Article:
Scale & Content

Pavilion Gardens is where the population of Brighton go when our beaches and shopping areas are full of visitors, it is the nearest thing to a real community centre that the people of Brighton possess. Sky Mirror, in effect, had moved into our living room.

Once the Herris fencing was removed, the joint forces of entropy and opinion went to work. In a few short hours the diversity of life in Brighton had reacted in one way or another. Children and clowns saw something to climb over, the intellectuals something to discuss, the Daily Mail readers flexed their best lay critique, and a busker playing a sitar added, I think unknowingly, some serious context.
If there is one thing that Brighton’s living room isn’t short of it is art. Soon enough the celebrity art was the subject of a small, independent, derivative work.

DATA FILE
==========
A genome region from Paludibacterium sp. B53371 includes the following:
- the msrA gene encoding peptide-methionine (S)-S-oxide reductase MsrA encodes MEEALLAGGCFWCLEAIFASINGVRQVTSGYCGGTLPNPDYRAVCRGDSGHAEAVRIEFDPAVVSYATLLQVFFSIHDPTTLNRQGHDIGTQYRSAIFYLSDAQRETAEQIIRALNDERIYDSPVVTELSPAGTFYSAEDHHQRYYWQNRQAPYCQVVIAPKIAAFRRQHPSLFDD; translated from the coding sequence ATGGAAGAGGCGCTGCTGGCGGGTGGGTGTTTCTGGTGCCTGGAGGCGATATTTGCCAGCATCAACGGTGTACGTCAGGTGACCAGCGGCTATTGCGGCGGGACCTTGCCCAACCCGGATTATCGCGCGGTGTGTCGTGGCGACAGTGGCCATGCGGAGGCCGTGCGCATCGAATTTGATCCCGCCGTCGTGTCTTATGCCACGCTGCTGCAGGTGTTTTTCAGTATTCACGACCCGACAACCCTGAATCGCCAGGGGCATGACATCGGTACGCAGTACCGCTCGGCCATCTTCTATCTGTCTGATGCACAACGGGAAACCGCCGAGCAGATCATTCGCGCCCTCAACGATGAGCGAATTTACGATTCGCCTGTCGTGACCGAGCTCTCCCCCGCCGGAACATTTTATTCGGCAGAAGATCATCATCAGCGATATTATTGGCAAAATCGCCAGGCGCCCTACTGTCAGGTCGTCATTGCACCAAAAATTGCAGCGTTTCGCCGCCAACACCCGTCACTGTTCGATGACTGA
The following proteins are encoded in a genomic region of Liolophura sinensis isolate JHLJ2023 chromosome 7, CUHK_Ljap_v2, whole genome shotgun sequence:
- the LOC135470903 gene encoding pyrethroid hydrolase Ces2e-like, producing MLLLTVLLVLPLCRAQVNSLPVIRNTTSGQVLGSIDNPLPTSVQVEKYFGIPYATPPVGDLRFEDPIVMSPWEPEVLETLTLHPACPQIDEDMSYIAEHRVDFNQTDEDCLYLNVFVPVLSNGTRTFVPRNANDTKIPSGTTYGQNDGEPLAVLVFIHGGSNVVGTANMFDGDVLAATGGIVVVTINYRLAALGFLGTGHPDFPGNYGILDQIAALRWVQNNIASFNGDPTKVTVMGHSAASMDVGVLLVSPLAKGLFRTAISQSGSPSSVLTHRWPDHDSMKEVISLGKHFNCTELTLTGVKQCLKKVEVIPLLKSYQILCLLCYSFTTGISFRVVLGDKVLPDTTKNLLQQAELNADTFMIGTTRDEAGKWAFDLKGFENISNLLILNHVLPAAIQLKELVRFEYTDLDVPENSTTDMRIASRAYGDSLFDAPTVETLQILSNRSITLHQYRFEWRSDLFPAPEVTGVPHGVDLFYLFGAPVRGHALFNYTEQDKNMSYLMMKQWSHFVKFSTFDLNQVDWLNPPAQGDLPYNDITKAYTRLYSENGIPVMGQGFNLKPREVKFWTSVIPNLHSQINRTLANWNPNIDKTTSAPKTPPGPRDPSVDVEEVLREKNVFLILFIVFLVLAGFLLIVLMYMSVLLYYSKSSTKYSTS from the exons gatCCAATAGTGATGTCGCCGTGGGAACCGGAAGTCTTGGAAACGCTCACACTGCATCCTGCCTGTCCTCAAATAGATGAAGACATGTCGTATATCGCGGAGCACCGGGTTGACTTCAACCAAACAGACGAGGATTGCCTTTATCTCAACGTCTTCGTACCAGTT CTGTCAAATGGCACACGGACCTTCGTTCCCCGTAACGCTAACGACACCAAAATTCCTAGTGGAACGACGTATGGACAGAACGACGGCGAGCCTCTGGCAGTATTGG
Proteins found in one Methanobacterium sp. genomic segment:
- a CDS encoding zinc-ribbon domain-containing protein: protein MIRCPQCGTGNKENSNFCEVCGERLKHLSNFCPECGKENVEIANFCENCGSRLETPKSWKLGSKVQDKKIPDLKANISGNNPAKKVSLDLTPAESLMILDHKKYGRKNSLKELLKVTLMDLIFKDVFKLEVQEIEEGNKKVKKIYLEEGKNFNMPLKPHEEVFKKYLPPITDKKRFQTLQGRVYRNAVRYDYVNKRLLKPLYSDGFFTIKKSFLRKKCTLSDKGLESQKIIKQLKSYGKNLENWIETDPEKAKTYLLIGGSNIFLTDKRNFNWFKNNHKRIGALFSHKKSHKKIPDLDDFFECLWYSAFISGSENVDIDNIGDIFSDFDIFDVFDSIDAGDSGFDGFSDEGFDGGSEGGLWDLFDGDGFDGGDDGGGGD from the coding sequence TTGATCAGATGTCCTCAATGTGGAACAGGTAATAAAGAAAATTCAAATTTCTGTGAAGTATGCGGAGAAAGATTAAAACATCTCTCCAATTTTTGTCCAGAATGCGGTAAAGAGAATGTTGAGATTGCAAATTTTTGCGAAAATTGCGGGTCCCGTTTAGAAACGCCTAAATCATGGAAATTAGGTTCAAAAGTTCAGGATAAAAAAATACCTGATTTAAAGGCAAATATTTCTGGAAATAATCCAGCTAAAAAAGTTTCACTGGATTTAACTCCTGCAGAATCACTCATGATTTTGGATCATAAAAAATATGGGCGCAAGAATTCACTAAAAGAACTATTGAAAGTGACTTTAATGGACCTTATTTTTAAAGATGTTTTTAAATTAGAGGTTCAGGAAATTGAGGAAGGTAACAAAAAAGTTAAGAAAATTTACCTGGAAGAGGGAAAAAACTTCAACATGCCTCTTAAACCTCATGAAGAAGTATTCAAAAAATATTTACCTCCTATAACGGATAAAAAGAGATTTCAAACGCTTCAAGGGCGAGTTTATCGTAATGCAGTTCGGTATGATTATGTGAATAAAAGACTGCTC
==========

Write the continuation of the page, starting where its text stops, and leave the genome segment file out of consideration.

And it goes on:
'Empyrean Speculum' mirrored (pun intended), many aspects of the Sky Mirror and its contexts, questioning scale and intent by a simple substitution of values. Like much good art, it amused some, and annoyed others.

Jonathan Gilhooly's performance achieved something that is rare in my experience. It actively raised the issue of the cost of the work, diffusing the ubiquitous, “waste of money” complaints by spreading word that the Anish Kapoor sculptures have all been loaned to the City free.

Micheal O'Connell, security guard for the occasion, has contributed an interesting essay on the event for AN online

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